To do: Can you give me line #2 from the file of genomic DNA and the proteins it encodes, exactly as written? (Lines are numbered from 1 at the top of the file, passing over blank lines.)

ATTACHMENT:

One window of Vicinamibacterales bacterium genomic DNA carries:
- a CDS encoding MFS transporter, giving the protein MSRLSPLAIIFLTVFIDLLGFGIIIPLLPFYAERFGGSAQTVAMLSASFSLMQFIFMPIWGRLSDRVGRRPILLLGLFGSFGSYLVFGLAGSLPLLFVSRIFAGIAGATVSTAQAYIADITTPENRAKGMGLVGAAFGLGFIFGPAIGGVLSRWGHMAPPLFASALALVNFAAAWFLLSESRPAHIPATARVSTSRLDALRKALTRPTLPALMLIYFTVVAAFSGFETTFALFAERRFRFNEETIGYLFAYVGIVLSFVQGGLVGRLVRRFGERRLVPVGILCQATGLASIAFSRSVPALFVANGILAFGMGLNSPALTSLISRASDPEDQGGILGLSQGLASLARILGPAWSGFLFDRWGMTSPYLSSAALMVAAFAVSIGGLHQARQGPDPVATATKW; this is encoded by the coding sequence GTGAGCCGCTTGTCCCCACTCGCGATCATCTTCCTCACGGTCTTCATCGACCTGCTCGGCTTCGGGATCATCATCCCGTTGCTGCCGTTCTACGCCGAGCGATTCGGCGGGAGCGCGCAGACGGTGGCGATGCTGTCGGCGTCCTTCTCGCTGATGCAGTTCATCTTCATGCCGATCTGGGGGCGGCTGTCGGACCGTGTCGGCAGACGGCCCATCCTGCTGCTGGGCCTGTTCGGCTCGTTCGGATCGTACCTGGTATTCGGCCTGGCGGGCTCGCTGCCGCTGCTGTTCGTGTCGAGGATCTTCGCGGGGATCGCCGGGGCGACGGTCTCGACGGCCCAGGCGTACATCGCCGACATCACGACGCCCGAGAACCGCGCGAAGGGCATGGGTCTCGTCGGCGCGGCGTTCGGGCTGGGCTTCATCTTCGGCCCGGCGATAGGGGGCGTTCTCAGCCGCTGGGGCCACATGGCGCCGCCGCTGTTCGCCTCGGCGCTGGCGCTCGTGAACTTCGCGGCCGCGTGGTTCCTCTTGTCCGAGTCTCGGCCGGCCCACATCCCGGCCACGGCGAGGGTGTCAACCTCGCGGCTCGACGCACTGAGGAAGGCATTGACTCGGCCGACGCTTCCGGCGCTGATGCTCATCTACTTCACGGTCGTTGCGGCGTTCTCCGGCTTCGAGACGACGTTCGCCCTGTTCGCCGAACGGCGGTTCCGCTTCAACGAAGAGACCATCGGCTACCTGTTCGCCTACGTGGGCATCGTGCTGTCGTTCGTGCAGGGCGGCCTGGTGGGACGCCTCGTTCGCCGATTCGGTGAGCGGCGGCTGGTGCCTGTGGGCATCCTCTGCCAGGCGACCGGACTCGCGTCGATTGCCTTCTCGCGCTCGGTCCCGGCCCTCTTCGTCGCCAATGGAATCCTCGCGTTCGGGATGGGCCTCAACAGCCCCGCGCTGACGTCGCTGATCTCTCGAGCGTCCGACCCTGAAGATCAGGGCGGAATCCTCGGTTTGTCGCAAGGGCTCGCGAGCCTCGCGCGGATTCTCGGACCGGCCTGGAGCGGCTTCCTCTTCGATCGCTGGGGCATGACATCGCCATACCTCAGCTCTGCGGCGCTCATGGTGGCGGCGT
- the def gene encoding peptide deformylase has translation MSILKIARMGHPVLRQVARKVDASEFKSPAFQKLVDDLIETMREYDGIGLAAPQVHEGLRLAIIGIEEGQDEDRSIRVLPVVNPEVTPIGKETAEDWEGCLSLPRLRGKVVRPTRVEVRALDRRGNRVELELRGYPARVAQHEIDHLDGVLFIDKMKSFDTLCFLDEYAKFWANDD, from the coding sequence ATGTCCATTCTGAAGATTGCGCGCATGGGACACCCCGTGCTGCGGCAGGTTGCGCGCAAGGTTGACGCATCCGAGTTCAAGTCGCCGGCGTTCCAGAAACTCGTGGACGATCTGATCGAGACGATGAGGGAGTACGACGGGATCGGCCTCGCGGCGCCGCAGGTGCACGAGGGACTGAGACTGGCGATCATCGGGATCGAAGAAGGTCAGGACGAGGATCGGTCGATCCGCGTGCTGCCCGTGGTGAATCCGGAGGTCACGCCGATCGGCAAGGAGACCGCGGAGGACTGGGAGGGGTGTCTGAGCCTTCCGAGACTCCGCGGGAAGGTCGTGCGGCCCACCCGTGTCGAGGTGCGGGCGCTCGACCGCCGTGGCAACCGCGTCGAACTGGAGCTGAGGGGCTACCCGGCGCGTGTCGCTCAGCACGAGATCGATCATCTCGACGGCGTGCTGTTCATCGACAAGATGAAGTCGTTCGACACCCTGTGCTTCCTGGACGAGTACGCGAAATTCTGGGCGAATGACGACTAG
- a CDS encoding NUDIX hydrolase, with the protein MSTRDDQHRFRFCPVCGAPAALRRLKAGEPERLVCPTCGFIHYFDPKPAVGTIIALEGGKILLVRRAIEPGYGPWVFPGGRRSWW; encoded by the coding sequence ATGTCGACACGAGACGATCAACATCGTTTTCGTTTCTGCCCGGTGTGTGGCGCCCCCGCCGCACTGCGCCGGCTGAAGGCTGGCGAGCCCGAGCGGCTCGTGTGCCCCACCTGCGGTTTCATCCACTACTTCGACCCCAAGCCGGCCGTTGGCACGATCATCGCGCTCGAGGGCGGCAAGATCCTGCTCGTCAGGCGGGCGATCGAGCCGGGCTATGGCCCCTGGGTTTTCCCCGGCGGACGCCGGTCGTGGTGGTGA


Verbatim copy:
- a CDS encoding MFS transporter, giving the protein MSRLSPLAIIFLTVFIDLLGFGIIIPLLPFYAERFGGSAQTVAMLSASFSLMQFIFMPIWGRLSDRVGRRPILLLGLFGSFGSYLVFGLAGSLPLLFVSRIFAGIAGATVSTAQAYIADITTPENRAKGMGLVGAAFGLGFIFGPAIGGVLSRWGHMAPPLFASALALVNFAAAWFLLSESRPAHIPATARVSTSRLDALRKALTRPTLPALMLIYFTVVAAFSGFETTFALFAERRFRFNEETIGYLFAYVGIVLSFVQGGLVGRLVRRFGERRLVPVGILCQATGLASIAFSRSVPALFVANGILAFGMGLNSPALTSLISRASDPEDQGGILGLSQGLASLARILGPAWSGFLFDRWGMTSPYLSSAALMVAAFAVSIGGLHQARQGPDPVATATKW; this is encoded by the coding sequence GTGAGCCGCTTGTCCCCACTCGCGATCATCTTCCTCACGGTCTTCATCGACCTGCTCGGCTTCGGGATCATCATCCCGTTGCTGCCGTTCTACGCCGAGCGATTCGGCGGGAGCGCGCAGACGGTGGCGATGCTGTCGGCGTCCTTCTCGCTGATGCAGTTCATCTTCATGCCGATCTGGGGGCGGCTGTCGGACCGTGTCGGCAGACGGCCCATCCTGCTGCTGGGCCTGTTCGGCTCGTTCGGATCGTACCTGGTATTCGGCCTGGCGGGCTCGCTGCCGCTGCTGTTCGTGTCGAGGATCTTCGCGGGGATCGCCGGGGCGACGGTCTCGACGGCCCAGGCGTACATCGCCGACATCACGACGCCCGAGAACCGCGCGAAGGGCATGGGTCTCGTCGGCGCGGCGTTCGGGCTGGGCTTCATCTTCGGCCCGGCGATAGGGGGCGTTCTCAGCCGCTGGGGCCACATGGCGCCGCCGCTGTTCGCCTCGGCGCTGGCGCTCGTGAACTTCGCGGCCGCGTGGTTCCTCTTGTCCGAGTCTCGGCCGGCCCACATCCCGGCCACGGCGAGGGTGTCAACCTCGCGGCTCGACGCACTGAGGAAGGCATTGACTCGGCCGACGCTTCCGGCGCTGATGCTCATCTACTTCACGGTCGTTGCGGCGTTCTCCGGCTTCGAGACGACGTTCGCCCTGTTCGCCGAACGGCGGTTCCGCTTCAACGAAGAGACCATCGGCTACCTGTTCGCCTACGTGGGCATCGTGCTGTCGTTCGTGCAGGGCGGCCTGGTGGGACGCCTCGTTCGCCGATTCGGTGAGCGGCGGCTGGTGCCTGTGGGCATCCTCTGCCAGGCGACCGGACTCGCGTCGATTGCCTTCTCGCGCTCGGTCCCGGCCCTCTTCGTCGCCAATGGAATCCTCGCGTTCGGGATGGGCCTCAACAGCCCCGCGCTGACGTCGCTGATCTCTCGAGCGTCCGACCCTGAAGATCAGGGCGGAATCCTCGGTTTGTCGCAAGGGCTCGCGAGCCTCGCGCGGATTCTCGGACCGGCCTGGAGCGGCTTCCTCTTCGATCGCTGGGGCATGACATCGCCATACCTCAGCTCTGCGGCGCTCATGGTGGCGGCGT